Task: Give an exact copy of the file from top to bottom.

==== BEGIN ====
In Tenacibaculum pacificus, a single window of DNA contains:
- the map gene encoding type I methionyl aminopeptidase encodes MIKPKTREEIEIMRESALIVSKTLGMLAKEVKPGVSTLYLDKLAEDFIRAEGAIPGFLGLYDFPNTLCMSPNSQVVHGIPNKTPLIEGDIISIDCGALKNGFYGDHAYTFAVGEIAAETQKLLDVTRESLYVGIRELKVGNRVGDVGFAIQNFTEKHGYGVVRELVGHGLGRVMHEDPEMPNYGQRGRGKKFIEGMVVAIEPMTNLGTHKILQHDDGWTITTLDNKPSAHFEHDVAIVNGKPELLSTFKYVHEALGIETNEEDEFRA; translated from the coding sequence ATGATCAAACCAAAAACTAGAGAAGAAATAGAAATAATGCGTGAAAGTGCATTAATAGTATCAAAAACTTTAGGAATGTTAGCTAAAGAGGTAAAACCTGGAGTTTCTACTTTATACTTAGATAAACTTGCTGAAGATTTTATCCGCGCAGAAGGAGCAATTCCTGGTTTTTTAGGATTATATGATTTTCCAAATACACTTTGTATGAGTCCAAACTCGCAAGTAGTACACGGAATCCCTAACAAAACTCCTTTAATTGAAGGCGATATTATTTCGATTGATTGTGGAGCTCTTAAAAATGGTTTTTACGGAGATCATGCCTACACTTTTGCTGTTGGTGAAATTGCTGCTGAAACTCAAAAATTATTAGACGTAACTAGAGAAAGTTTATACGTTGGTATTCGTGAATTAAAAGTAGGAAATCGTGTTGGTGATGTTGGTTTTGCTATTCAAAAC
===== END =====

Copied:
In Tenacibaculum pacificus, a single window of DNA contains:
- the map gene encoding type I methionyl aminopeptidase encodes MIKPKTREEIEIMRESALIVSKTLGMLAKEVKPGVSTLYLDKLAEDFIRAEGAIPGFLGLYDFPNTLCMSPNSQVVHGIPNKTPLIEGDIISIDCGALKNGFYGDHAYTFAVGEIAAETQKLLDVTRESLYVGIRELKVGNRVGDVGFAIQNFTEKHGYGVVRELVGHGLGRVMHEDPEMPNYGQRGRGKKFIEGMVVAIEPMTNLGTHKILQHDDGWTITTLDNKPSAHFEHDVAIVNGKPELLSTFKYVHEALGIETNEEDEFRA; translated from the coding sequence ATGATCAAACCAAAAACTAGAGAAGAAATAGAAATAATGCGTGAAAGTGCATTAATAGTATCAAAAACTTTAGGAATGTTAGCTAAAGAGGTAAAACCTGGAGTTTCTACTTTATACTTAGATAAACTTGCTGAAGATTTTATCCGCGCAGAAGGAGCAATTCCTGGTTTTTTAGGATTATATGATTTTCCAAATACACTTTGTATGAGTCCAAACTCGCAAGTAGTACACGGAATCCCTAACAAAACTCCTTTAATTGAAGGCGATATTATTTCGATTGATTGTGGAGCTCTTAAAAATGGTTTTTACGGAGATCATGCCTACACTTTTGCTGTTGGTGAAATTGCTGCTGAAACTCAAAAATTATTAGACGTAACTAGAGAAAGTTTATACGTTGGTATTCGTGAATTAAAAGTAGGAAATCGTGTTGGTGATGTTGGTTTTGCTATTCAAAAC